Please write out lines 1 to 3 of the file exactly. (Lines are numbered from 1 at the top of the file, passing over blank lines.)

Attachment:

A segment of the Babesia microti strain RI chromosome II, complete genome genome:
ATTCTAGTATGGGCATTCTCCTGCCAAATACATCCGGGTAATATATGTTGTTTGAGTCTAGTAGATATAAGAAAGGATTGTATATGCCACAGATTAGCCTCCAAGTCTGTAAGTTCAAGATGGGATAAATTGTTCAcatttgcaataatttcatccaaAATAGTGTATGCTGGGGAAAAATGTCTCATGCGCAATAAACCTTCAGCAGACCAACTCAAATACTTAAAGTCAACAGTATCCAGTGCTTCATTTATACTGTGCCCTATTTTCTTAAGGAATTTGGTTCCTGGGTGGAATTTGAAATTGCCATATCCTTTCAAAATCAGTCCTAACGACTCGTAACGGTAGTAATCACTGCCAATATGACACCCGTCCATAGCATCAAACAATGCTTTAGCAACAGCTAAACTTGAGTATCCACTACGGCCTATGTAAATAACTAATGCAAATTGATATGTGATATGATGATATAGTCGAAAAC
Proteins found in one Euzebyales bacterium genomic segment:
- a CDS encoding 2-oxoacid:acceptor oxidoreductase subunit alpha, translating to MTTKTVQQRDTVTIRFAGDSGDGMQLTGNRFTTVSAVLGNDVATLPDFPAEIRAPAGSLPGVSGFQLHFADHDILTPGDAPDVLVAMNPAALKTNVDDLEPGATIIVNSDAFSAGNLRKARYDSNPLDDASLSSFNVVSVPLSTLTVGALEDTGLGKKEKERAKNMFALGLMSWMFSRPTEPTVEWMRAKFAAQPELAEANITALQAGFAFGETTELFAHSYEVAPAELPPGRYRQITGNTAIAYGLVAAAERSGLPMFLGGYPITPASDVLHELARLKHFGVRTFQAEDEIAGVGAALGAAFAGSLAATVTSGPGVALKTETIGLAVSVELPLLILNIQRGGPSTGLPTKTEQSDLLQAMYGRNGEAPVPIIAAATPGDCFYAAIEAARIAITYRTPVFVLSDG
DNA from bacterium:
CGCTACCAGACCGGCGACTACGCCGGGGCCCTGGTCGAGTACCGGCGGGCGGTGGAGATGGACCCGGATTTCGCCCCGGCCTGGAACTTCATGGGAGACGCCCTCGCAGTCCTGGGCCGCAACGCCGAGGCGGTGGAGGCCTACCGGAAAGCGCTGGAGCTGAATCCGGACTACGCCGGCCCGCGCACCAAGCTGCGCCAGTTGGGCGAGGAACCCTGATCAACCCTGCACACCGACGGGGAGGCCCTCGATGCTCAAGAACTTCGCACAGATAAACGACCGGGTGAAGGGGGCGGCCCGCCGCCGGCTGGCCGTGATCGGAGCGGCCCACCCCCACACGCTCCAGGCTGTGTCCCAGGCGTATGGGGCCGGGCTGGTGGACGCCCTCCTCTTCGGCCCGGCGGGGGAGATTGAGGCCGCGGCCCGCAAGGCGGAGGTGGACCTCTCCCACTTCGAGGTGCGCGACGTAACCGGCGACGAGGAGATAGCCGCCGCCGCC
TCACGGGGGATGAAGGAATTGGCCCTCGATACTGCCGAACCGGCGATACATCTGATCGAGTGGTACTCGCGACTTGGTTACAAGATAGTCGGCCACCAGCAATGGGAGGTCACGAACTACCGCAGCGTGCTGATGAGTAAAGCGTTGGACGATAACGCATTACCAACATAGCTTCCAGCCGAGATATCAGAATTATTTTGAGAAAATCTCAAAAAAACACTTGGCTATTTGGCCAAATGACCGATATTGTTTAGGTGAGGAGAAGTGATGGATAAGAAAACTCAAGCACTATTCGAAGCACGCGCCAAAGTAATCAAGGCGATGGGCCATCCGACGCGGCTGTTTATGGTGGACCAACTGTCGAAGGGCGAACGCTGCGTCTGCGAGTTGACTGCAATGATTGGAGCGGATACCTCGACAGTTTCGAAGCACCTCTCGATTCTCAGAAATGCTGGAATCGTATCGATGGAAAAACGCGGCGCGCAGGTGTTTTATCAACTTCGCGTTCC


A segment of the Babesia microti strain RI chromosome II, complete genome genome:
ATTCTAGTATGGGCATTCTCCTGCCAAATACATCCGGGTAATATATGTTGTTTGAGTCTAGTAGATATAAGAAAGGATTGTATATGCCACAGATTAGCCTCCAAGTCTGTAAGTTCAAGATGGGATAAATTGTTCAcatttgcaataatttcatccaaAATAGTGTATGCTGGGGAAAAATGTCTCATGCGCAATAAACCTTCAGCAGACCAACTCAAATACTTAAAGTCAACAGTATCCAGTGCTTCATTTATACTGTGCCCTATTTTCTTAAGGAATTTGGTTCCTGGGTGGAATTTGAAATTGCCATATCCTTTCAAAATCAGTCCTAACGACTCGTAACGGTAGTAATCACTGCCAATATGACACCCGTCCATAGCATCAAACAATGCTTTAGCAACAGCTAAACTTGAGTATCCACTACGGCCTATGTAAATAACTAATGCAAATTGATATGTGATATGATGATATAGTCGAAAAC
Proteins found in one Euzebyales bacterium genomic segment: